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Imran Khan should brace for civil-military tensions with first National Security Policy

A friend recently sent me a data table from The Economist highlighting Pakistan’s inflation rate as the third highest in the world at 12.3 per cent. Unsurprisingly, people assume that the country’s recently released National Security Policy, which is being eulogised domestically in certain quarters as a great accomplishment, indicates a change in posture. Islamabad wants to correct its internal balance. It is believed that Pakistan is ready to look inwards and so has not gotten stuck with India’s Article 370 and has even talked about peace in the region.

National Security Advisor (NSA) Moeed Yusuf, in any case, has been advertising the desired shift from geo-strategy to geo-economics. Such a leap is not likely because the National Security Policy (NSP) is cautious and not bold. Unlike his predecessors Nawaz Sharif or even Asif Ali Zardari, Prime Minister Imran Khan lacks clarity of heart regarding the necessity of peace in the region for which it is essential to reach out to the bigger neighbour.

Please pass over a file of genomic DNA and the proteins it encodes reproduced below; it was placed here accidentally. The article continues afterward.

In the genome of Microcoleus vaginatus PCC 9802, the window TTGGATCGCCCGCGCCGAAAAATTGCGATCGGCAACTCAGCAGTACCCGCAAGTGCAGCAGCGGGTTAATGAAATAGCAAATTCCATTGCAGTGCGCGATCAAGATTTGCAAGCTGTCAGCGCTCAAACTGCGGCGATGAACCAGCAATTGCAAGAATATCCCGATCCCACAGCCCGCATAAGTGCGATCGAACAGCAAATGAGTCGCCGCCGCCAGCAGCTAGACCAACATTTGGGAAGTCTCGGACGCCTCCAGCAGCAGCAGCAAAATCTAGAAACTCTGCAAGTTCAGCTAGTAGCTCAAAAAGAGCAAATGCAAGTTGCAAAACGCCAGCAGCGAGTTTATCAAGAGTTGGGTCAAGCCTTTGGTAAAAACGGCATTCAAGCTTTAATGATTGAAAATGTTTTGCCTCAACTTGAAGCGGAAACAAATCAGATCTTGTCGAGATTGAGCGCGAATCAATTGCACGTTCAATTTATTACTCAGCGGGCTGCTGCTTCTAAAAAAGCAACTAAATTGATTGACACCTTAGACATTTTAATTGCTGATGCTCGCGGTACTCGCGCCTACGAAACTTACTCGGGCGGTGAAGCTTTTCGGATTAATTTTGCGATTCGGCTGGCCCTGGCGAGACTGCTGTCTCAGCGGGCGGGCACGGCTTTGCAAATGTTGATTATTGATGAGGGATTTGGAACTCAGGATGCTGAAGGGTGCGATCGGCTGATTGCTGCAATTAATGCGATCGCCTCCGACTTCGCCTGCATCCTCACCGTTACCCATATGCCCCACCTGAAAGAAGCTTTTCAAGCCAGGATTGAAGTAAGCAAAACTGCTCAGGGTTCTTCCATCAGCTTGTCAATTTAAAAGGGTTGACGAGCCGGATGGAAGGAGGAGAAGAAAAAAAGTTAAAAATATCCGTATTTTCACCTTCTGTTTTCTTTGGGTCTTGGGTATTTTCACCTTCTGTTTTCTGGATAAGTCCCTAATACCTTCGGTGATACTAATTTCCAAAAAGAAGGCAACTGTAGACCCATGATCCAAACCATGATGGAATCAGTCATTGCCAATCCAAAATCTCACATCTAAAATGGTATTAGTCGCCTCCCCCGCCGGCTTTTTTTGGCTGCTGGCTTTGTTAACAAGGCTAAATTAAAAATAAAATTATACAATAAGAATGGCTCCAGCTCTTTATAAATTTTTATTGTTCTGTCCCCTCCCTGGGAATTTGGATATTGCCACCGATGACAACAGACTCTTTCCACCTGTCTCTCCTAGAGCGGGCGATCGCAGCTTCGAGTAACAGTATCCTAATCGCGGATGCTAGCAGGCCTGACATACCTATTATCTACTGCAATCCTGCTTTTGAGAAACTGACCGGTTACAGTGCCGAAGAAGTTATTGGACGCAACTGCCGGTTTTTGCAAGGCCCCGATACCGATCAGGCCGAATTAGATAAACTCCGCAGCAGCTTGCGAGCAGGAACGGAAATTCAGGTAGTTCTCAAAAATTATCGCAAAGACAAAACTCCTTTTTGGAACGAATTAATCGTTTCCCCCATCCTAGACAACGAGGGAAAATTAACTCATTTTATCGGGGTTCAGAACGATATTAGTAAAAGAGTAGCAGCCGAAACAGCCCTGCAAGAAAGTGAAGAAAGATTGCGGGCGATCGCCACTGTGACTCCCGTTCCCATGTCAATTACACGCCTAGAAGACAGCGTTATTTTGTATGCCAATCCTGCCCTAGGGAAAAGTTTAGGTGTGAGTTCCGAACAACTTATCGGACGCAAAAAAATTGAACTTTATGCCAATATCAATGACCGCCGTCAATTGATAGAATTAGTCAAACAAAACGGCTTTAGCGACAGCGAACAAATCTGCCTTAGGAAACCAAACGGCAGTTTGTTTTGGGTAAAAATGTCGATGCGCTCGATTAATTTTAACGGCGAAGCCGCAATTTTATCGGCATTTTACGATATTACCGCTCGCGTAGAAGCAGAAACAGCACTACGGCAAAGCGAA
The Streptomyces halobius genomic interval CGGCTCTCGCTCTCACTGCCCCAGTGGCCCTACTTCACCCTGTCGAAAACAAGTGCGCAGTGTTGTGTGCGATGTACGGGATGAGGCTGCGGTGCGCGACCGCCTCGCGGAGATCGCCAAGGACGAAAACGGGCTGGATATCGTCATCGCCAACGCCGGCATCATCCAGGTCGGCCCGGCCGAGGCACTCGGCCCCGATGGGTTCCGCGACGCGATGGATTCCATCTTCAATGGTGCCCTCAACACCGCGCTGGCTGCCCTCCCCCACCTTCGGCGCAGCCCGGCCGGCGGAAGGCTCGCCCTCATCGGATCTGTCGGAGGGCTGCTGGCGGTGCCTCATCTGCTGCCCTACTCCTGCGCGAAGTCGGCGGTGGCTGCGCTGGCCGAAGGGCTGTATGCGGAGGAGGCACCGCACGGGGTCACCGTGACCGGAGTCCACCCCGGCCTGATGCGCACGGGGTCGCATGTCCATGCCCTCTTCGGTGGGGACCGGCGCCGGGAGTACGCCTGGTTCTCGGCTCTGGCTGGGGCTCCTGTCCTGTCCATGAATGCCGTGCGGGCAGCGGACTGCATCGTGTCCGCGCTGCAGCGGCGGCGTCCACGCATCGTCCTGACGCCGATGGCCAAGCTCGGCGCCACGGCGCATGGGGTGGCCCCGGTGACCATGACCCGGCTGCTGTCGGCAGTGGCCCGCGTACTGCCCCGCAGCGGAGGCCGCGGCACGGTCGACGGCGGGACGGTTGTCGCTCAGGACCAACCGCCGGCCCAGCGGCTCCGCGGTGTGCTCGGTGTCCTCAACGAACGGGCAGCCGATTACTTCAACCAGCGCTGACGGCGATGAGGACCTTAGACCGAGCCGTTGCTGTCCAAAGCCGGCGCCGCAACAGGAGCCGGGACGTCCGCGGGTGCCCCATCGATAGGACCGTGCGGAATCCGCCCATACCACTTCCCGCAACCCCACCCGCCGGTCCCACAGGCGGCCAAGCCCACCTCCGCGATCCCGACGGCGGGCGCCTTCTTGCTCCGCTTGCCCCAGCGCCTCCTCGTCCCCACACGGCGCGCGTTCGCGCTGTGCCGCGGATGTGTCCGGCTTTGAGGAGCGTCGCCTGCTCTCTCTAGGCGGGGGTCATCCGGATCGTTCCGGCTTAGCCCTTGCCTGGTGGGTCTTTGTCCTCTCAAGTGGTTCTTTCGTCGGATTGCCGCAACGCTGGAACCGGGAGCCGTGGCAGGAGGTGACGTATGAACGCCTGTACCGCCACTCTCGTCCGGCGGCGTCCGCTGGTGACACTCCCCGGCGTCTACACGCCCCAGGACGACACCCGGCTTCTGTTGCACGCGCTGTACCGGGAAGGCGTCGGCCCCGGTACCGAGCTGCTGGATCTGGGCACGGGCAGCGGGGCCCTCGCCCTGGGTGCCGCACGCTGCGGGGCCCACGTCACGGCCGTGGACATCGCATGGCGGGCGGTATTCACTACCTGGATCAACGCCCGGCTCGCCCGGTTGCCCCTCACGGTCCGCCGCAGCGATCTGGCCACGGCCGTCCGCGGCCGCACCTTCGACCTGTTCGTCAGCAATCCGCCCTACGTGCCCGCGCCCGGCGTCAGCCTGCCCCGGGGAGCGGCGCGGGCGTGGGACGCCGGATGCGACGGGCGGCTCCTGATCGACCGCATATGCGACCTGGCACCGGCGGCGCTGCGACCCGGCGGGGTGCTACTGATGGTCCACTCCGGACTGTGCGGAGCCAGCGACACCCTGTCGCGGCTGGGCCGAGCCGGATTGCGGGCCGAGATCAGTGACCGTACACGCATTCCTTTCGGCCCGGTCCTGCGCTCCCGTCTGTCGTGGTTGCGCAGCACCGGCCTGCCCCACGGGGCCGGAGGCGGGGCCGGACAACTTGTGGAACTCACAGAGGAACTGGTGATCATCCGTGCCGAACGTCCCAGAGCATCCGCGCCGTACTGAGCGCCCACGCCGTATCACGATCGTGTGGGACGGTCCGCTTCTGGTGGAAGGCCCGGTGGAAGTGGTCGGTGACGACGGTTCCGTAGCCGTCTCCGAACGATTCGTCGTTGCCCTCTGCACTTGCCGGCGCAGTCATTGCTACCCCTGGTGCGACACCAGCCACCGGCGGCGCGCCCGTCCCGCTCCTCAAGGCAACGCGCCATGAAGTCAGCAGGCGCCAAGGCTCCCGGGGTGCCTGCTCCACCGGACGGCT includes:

It is not that Pakistan doesn’t feel the significance of focusing away from conflict and building trade ties with India, but that it is overpowered by its tactical-cum-strategic need to improve its conditions while not looking weak. It is too burdened by its military to start looking inwards and mending its domestic fences. The mess is far greater than what the American-trained NSA could clean without mending the fence where it ought to be. The civil-military imbalance, which is far too central to managing the shift from geo-strategy to geo-economics, has just not been addressed.

Also read: Read my lips, I’m hurting, says Pakistan’s National Security Policy. What it means for India

NSP has its roots in Nawaz Sharif govt